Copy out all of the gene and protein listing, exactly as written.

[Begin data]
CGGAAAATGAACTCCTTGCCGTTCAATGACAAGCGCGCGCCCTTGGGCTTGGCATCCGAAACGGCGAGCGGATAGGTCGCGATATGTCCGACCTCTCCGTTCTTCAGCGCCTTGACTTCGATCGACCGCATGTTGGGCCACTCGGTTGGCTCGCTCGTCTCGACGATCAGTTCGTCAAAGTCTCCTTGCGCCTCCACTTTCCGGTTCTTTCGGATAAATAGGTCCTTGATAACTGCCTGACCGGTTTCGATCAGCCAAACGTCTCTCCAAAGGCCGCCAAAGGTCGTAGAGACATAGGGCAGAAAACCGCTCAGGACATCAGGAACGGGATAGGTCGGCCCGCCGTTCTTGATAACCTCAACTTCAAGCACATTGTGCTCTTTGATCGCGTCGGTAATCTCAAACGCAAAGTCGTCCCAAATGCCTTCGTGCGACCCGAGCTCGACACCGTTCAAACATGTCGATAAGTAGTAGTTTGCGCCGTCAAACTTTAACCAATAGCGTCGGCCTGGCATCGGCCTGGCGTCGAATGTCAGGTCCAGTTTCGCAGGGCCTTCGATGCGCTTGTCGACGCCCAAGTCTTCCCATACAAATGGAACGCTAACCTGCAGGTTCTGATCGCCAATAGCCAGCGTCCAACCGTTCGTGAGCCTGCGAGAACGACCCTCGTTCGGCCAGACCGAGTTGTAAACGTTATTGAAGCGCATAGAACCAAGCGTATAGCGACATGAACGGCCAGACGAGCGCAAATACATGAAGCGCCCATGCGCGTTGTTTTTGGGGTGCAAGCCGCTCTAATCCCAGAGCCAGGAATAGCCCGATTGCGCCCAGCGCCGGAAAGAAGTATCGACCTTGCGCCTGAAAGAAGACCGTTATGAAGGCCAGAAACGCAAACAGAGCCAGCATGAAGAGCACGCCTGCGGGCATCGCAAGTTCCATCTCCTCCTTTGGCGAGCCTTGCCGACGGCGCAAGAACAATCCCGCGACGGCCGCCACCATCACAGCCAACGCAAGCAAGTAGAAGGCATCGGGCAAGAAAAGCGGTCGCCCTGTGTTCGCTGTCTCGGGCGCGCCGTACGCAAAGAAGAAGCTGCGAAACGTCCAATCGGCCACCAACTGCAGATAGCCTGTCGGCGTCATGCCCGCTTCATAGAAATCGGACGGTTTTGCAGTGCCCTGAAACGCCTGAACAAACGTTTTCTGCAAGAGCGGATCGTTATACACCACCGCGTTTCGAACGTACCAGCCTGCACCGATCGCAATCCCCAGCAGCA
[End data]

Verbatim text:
CGGAAAATGAACTCCTTGCCGTTCAATGACAAGCGCGCGCCCTTGGGCTTGGCATCCGAAACGGCGAGCGGATAGGTCGCGATATGTCCGACCTCTCCGTTCTTCAGCGCCTTGACTTCGATCGACCGCATGTTGGGCCACTCGGTTGGCTCGCTCGTCTCGACGATCAGTTCGTCAAAGTCTCCTTGCGCCTCCACTTTCCGGTTCTTTCGGATAAATAGGTCCTTGATAACTGCCTGACCGGTTTCGATCAGCCAAACGTCTCTCCAAAGGCCGCCAAAGGTCGTAGAGACATAGGGCAGAAAACCGCTCAGGACATCAGGAACGGGATAGGTCGGCCCGCCGTTCTTGATAACCTCAACTTCAAGCACATTGTGCTCTTTGATCGCGTCGGTAATCTCAAACGCAAAGTCGTCCCAAATGCCTTCGTGCGACCCGAGCTCGACACCGTTCAAACATGTCGATAAGTAGTAGTTTGCGCCGTCAAACTTTAACCAATAGCGTCGGCCTGGCATCGGCCTGGCGTCGAATGTCAGGTCCAGTTTCGCAGGGCCTTCGATGCGCTTGTCGACGCCCAAGTCTTCCCATACAAATGGAACGCTAACCTGCAGGTTCTGATCGCCAATAGCCAGCGTCCAACCGTTCGTGAGCCTGCGAGAACGACCCTCGTTCGGCCAGACCGAGTTGTAAACGTTATTGAAGCGCATAGAACCAAGCGTATAGCGACATGAACGGCCAGACGAGCGCAAATACATGAAGCGCCCATGCGCGTTGTTTTTGGGGTGCAAGCCGCTCTAATCCCAGAGCCAGGAATAGCCCGATTGCGCCCAGCGCCGGAAAGAAGTATCGACCTTGCGCCTGAAAGAAGACCGTTATGAAGGCCAGAAACGCAAACAGAGCCAGCATGAAGAGCACGCCTGCGGGCATCGCAAGTTCCATCTCCTCCTTTGGCGAGCCTTGCCGACGGCGCAAGAACAATCCCGCGACGGCCGCCACCATCACAGCCAACGCAAGCAAGTAGAAGGCATCGGGCAAGAAAAGCGGTCGCCCTGTGTTCGCTGTCTCGGGCGCGCCGTACGCAAAGAAGAAGCTGCGAAACGTCCAATCGGCCACCAACTGCAGATAGCCTGTCGGCGTCATGCCCGCTTCATAGAAATCGGACGGTTTTGCAGTGCCCTGAAACGCCTGAACAAACGTTTTCTGCAAGAGCGGATCGTTATACACCACCGCGTTTCGAACGTACCAGCCTGCACCGATCGCAATCCCCAGCAGCA